Really? That is what you are covering?

Today established another low point in the long decline of the American news media (television primarily). With all the events in the world to cover, a small sampling of which includes Egypt, new Israeli settlements, criminal investigations into Wall Street, Republicans threatening to derail the economy over healthcare and new NASA data that shows the US running out of water, what do they spend precious resources and time reporting? I’ll let CNN provide the headline:

‘Bachelor’ contestant Gia Allemand dies after apparent suicide attempt

I feel bad for this woman’s family, however her death in no way merits the attention it is getting. In this reality television obsessed culture, the media just couldn’t keep its pants on.

Meanwhile television news isn’t spending every waking moment on this story, as explained by Salon yesterday:

A newly unsealed lawsuit, which banks settled in 2012 for $95 million, actually offers a different reason, providing a key answer to one of the persistent riddles of the financial crisis and its aftermath. The lawsuit states that banks resorted to fake documents because they could not legally establish true ownership of the loans when trying to foreclose.

Ugh

Being outside the bubble makes the world a better place

I don’t think I can accurately convey the immense difference in mind set from working inside the political bubble to now functioning, for the most part, outside of it. The only remaining bond is the fact that I live in DC.

The recent “scandals” are a prime example.

While the economy continues to sputter, Wall Street criminals continue to feed off taxpayers and homeowners, and children struggle to get a meal and get an education, Congress and the media are obsessed with the IRS doing its job, trumped up hearings on a terrorist attack in Libya, and the government investigating the leak of “classified” information to the Associated Press.

Each of these stories has a touch of importance, but you wouldn’t be able to figure that out from the coverage or the political yappers on TV. Each story deserves its own post and a careful examination of the facts.

As for my experience, thank god I’m no longer working on the hill getting caught up in this. It reminds of the experience my sister had while at home with her oldest child. She watched a great deal of TV, it was a companion.  Suddenly the world was a very dangerous and dark place. The news kept telling her about all the murders, kidnappings, and crime in the world. She didn’t want Emily to leave the house, let alone play with her friends outside. Then, as her other children were born and got older, and TV time diminished, the world grew brighter. Instead of listening to the observations of others, and away from the stories told to garner ratings, she was actually living in the world again. And guess what, that world was much safer than what the screen inside was trying to sell her.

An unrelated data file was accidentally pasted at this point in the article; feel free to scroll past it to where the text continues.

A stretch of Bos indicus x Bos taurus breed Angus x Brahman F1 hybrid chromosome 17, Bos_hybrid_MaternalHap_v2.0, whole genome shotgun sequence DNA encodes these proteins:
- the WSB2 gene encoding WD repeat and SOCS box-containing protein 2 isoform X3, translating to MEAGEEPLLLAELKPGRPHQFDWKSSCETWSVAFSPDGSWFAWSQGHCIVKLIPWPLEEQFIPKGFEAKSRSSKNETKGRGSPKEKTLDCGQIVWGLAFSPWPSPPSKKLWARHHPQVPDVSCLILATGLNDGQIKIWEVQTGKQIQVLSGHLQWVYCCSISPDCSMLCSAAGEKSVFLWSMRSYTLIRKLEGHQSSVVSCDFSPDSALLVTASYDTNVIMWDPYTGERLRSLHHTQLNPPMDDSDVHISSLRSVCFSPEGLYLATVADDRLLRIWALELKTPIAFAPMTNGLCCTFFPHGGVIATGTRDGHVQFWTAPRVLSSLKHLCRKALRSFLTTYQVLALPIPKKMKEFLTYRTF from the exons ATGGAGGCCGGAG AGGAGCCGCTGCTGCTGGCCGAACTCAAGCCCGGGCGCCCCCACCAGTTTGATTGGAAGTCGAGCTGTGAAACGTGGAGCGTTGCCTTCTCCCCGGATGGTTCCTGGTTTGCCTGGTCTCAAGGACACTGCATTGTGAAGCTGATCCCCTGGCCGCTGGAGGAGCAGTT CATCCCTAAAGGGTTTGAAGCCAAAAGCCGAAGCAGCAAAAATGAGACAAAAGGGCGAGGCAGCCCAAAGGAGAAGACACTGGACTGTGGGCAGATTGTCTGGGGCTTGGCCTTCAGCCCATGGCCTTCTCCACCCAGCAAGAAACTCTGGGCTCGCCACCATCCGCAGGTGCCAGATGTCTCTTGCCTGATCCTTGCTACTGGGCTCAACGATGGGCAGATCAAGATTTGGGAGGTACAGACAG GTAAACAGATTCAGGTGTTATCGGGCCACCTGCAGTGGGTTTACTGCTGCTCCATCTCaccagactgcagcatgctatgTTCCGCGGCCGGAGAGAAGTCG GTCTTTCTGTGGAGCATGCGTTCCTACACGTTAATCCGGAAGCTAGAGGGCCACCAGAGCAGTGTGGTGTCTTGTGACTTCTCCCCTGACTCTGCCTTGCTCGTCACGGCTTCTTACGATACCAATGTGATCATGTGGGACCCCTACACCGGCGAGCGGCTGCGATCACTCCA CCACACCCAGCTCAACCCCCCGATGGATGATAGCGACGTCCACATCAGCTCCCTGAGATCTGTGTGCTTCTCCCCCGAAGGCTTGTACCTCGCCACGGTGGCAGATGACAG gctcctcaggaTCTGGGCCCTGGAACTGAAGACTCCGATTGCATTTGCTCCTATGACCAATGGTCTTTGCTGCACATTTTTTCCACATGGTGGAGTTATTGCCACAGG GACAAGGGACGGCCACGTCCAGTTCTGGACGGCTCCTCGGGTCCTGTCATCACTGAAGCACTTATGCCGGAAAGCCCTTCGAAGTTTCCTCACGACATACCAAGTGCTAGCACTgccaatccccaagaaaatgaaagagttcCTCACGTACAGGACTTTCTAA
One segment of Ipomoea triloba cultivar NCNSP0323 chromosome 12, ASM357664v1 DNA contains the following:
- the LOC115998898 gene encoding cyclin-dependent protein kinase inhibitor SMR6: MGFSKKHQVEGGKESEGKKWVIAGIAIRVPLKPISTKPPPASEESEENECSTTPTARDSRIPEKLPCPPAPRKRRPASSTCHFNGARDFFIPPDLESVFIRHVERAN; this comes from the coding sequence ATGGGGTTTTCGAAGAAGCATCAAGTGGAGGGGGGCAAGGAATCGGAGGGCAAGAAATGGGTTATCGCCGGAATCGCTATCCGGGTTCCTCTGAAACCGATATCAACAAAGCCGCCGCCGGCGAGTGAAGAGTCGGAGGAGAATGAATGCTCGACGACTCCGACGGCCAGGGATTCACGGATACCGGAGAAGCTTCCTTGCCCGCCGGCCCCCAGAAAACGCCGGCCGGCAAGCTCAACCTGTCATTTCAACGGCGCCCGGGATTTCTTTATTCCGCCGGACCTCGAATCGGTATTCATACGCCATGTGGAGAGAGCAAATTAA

Leaving politics is very much the same. All of the arguments now make no sense to me. All the time and energy spent creating fake outrage is that more regrettable. There are still big issues at play, still important differences to discuss and debate. But trust me, almost none of that is taking place. Just ginned up anger to fuel donations and media coverage.

It makes you wonder how much we could be accomplishing instead.

Gohmert Strikes Again. Is he pulling an Andy Kaufman?

My favorite crazy member of Congress is at it again, positing the notion on CSPAN that radical islamic terrorists have set up camps in Mexico, working with drug cartels, and have been trained to act “hispanic” and cross the border into the United States. The video and a transcript were posted by the Huffington Post:

“We know Al Qaeda has camps over with the drug cartels on the other side of the Mexican border,” he said Wednesday on C-Span. “We know that people that are now being trained to come in and act like Hispanic [sic] when they are radical Islamists. We know these things are happening. It is just insane not to protect ourselves, to make sure that people come in as most people do … They want the freedoms we have.”

Sometimes I think Congressman Louie Gohmert’s comments and claims are so ridiculous that he can’t possibly believe them. I’ve recently come to the conclusion he is simply pulling off a political Andy Kaufman.

For those of you who don’t know, Andy Kaufman was a comedian and actor who specialized in performance art as comedic entertainment. He is famous for wrestling women and getting into a fight with professional wrestler Jerry “The King” Lawler on the David Letterman Show. It was performance art at its finest.

I hope to learn one day that Gohmert was pulling our leg all along.

Terror in the new media age. Is all the coverage good for us?

I have and will continue to refrain from discussing the details of yesterday’s despicable bombing attack in Boston. We don’t know who did it or why, and media coverage is doing little except stoking fear and misinformation.

What I’m pondering, as an observer and participant in media, is the intersection of media and terrorism in our age of instant news and social networks. Watching the news, reading Facebook, and following Twitter the last 36 hours, I’m left to ponder a difficult question: Must terrorist acts inflict large numbers of casualties to be effective?

There is little chance that an act of death and destruction perpetrated by foreign or domestic terrorists could bring our country to its knees. However, how we react to such an event could. Yesterday it was reported the United States has indeed tortured people after 9/11. According to Reuters, the Constitution Project’s Task Force on Detainee Treatment investigation found: